Fasting Slows You Down

Fasting for just a few hours slows an athlete down and the longer he fasts, the slower he moves. A recent study from Denmark shows that after 72 hours of fasting, a person's muscles accumulate far more fat and glycogen (stored sugar) than after 10 hours of fasting (American Journal of Physiology, Endocrinology and Metabolism, January 2012). This slows a competitive athlete down because it keeps muscles from responding to insulin and using more sugar for energy.

Insulin drives sugar into muscles most effectively when muscles are low on sugar and fat. Filling muscles with sugar or fat blocks insulin and reduces the amount of sugar that can enter muscle cells. Remember that when you exercise for more than an hour, you need to keep on taking sugar. The more intensely you exercise, the greater percentage of sugar your muscles use for energy. Emptying your muscles of sugar causes sugar to enter muscles even faster.

LACK OF SUGAR LIMITS SPEED: The time it takes to get oxygen into muscles is the limiting factor for how fast an athlete can move in competition. If he can get more oxygen into muscles, he will move faster. Muscles use fat, sugar and (to a lesser degree) protein for energy. Since sugar requires the least oxygen, an athlete moves faster when his muscles burn a greater percentage of sugar. If he fasts, he gets almost all of the energy to drive his muscles from his own body fat. Using fat for energy requires more oxygen, so he has to slow down.

MUSCLES CAN STILL FILL WITH SUGAR DURING FASTING: How can muscles start to fill up with sugar after three days of fasting? With fasting, the body breaks down its own protein for energy. Protein is made up of chains of building blocks called amino acids. Some of the amino acids are called branched-chain amino acids. The liver can convert these amino acids into sugars (called gluconeogenesis) which then travel in the bloodstream to be stored in muscles as glycogen.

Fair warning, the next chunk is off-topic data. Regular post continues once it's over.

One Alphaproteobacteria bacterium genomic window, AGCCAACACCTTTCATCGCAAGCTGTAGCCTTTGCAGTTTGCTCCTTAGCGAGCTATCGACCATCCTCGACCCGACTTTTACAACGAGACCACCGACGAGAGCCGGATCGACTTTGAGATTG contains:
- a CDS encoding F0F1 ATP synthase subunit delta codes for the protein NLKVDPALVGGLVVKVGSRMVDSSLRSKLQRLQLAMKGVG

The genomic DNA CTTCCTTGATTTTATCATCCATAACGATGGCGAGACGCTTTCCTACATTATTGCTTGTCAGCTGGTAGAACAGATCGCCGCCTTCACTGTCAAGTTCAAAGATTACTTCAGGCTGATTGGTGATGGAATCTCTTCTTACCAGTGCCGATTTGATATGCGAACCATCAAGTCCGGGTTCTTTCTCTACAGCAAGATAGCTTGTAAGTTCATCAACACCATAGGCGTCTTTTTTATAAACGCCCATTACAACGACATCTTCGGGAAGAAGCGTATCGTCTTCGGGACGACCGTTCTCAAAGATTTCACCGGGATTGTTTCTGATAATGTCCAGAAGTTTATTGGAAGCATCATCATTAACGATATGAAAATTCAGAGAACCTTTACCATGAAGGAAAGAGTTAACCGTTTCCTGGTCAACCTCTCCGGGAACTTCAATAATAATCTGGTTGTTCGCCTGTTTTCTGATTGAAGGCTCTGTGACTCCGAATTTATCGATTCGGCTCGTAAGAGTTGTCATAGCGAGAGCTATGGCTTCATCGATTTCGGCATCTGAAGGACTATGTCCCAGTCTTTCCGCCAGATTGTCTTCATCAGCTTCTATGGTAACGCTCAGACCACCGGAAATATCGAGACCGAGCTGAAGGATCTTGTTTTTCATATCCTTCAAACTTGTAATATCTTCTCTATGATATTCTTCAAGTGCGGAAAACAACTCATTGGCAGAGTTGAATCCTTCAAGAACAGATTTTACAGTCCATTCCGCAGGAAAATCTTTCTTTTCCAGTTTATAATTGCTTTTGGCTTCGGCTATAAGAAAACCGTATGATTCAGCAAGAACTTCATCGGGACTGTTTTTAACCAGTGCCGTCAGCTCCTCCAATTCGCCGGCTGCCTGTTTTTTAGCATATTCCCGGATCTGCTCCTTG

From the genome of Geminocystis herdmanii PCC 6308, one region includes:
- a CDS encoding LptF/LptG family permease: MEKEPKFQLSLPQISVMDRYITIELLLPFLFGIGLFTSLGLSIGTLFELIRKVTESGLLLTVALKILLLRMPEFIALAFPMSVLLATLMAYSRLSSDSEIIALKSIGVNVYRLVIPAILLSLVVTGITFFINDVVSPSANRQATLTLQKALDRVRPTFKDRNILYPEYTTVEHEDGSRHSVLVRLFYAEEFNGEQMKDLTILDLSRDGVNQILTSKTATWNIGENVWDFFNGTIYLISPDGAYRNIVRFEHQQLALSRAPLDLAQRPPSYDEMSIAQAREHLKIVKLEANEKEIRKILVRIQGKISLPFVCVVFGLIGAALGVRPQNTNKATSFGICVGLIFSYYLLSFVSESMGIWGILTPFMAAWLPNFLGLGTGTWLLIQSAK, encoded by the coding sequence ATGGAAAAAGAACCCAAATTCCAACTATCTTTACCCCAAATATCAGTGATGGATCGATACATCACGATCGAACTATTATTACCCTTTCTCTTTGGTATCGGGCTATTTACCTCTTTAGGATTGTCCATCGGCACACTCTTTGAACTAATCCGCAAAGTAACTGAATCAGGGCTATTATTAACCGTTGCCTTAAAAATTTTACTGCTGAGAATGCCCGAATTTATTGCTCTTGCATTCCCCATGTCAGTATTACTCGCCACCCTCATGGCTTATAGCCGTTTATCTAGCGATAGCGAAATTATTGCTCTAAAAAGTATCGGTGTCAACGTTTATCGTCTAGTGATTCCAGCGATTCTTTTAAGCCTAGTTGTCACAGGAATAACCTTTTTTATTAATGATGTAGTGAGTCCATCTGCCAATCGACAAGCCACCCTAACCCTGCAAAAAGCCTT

HOW TO EAT TO COMPETE: If you are competing in sporting events that require speed, you should eat a meal that contains carbohydrates closer than three hours before the start of your event. If the event lasts more than an hour, take some source of sugar during your event, such as sugared drinks, fruit, candy, grain bars or dried fruit paste (fruit leather).

Cancer Cells Need More Sugar

Cancer cells are different from normal cells. Every normal cell in your body has programmed into its genetic material, a process called APOPTOSIS, that lets it live and multiply only so long and then it dies. For example, skin cells live 28 days and die; cells lining your mouth live 24-48 hours and die; and red blood cells live up to 120 days. Cancer cells lose their ability to die. They try to live forever and they kill by going from one type of tissue to invade another type of tissue and destroy it. For example, breast cancer cells can eventually spread to your brain or lungs. They replace and destroy these tissues, and you die because your brain or lungs are not able to work properly.

Cancer cells grow and multiply so rapidly that they need huge amounts of the sugar, glucose, to supply them with the energy necessary for growth. Let me explain why cancer cells need so much sugar.

HOW CELLS GET ENERGY: All cells get their energy from two major processes:
• glycolysis, and
• the Krebs Cycle.